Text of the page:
New Delhi: The Supreme Court has issued notice to the Centre and the Ministry of Law and Justice on a plea challenging the vires of provisions of limitation prescribed under Sections 14, 15 and 16 of the National Green Tribunal Act, 2010.
A bench comprising Justices D.Y. Chandrachud and Surya Kant said: “Issue notice, returnable on July 2022.”
The petitioners were represented by senior advocate Sanjay Parekh, and the petition was filed through advocate Abhimanue Shrestha. The petitioners are agriculturists having their agricultural land in Talli village in Saurashtra region of Gujarat.
The plea contended that the top court took cognisance of deterioration of the environment and passed various directions for remediation and restoration of the environment.
The plea submitted that it is in this background that the provisions of limitation prescribed under the National Green Tribunal Act, 2010, are required to be considered.
The plea urged the top court to either strike down or read down the impugned provisions. It argued that the limitation clauses also allow arbitrariness and unjustness in connection with environmental issues and, therefore, violate Article 14 of the Constitution.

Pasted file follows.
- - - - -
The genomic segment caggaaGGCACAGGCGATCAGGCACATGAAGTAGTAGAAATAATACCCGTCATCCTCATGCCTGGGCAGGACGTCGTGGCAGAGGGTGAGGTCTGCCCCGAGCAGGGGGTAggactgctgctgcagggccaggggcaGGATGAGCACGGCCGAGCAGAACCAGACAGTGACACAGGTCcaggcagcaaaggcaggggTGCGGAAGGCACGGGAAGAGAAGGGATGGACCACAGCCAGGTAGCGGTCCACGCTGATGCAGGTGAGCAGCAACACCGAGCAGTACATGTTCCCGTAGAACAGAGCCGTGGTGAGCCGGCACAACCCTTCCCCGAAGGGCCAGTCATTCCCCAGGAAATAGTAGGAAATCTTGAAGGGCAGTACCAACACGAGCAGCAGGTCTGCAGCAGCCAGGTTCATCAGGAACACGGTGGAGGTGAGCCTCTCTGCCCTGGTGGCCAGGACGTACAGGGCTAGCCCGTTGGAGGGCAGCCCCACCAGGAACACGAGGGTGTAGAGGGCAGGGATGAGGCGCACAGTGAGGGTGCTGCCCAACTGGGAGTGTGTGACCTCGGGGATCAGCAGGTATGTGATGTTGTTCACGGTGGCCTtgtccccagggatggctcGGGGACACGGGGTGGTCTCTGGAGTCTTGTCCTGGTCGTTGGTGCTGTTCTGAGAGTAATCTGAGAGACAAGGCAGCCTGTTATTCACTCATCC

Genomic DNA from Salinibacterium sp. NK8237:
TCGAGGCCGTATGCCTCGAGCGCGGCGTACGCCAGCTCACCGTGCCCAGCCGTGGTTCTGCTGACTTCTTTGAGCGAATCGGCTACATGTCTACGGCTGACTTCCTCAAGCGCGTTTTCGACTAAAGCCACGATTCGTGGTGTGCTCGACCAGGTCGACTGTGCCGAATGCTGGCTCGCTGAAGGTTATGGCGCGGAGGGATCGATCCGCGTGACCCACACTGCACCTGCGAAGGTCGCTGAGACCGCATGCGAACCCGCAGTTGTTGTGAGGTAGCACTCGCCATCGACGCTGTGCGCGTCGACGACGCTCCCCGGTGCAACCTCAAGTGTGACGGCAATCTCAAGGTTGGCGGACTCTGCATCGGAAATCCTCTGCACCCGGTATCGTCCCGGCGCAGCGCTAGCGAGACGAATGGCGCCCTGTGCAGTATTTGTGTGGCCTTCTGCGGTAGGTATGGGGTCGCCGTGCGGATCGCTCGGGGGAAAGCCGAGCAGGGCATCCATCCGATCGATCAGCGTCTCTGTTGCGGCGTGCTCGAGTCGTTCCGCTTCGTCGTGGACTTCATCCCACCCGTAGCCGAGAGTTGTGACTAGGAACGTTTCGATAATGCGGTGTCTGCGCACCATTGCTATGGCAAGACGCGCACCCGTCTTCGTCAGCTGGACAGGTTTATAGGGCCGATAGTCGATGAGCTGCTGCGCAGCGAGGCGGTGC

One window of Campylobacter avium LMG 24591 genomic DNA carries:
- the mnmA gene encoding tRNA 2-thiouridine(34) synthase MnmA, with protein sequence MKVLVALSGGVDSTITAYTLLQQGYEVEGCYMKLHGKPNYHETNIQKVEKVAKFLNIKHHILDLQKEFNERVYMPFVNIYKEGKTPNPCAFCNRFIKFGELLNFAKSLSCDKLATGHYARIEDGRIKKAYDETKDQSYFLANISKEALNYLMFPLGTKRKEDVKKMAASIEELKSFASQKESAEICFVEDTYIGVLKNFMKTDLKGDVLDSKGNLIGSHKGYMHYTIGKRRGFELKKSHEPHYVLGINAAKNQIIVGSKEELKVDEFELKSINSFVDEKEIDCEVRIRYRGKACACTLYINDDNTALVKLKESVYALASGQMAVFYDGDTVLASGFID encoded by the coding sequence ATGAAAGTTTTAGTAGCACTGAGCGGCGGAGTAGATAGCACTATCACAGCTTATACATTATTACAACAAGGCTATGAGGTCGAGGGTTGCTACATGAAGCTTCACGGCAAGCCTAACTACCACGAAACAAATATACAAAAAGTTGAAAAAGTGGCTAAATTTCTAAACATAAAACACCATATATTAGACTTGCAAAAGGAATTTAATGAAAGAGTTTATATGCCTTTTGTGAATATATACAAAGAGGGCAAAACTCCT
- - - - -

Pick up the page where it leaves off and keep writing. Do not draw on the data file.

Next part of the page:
“The limitation clauses in Sections 14, 15 and 16 of the Act cause unconstitutional hindrance in realisation of Article 21 of the Constitution in relation to nature and environment to its full extent. The gap in the remedies available under Articles 32 and 226 of the Constitution, as against what is available in the NGT Act, creates a situation which becomes unexplainable in the context of environment matters,” read the plea.
The plea said that in cases where fraud is played by the project proponent, the plea is not entertained by the tribunal/court because of the law of limitation, in spite of the well-established principle that fraud vitiates all the actions and the principles of limitation, delay and laches do not apply.
It added, “In certain other statutes, discretion has been given to the court/tribunal to decide the question of limitation even after the initial period within which the complaint/petition should have been instituted, had expired, like in the Consumer Protection Act. But as far as the infringement of the fundamental rights are concerned, no such impediment of limitation can be prescribed.”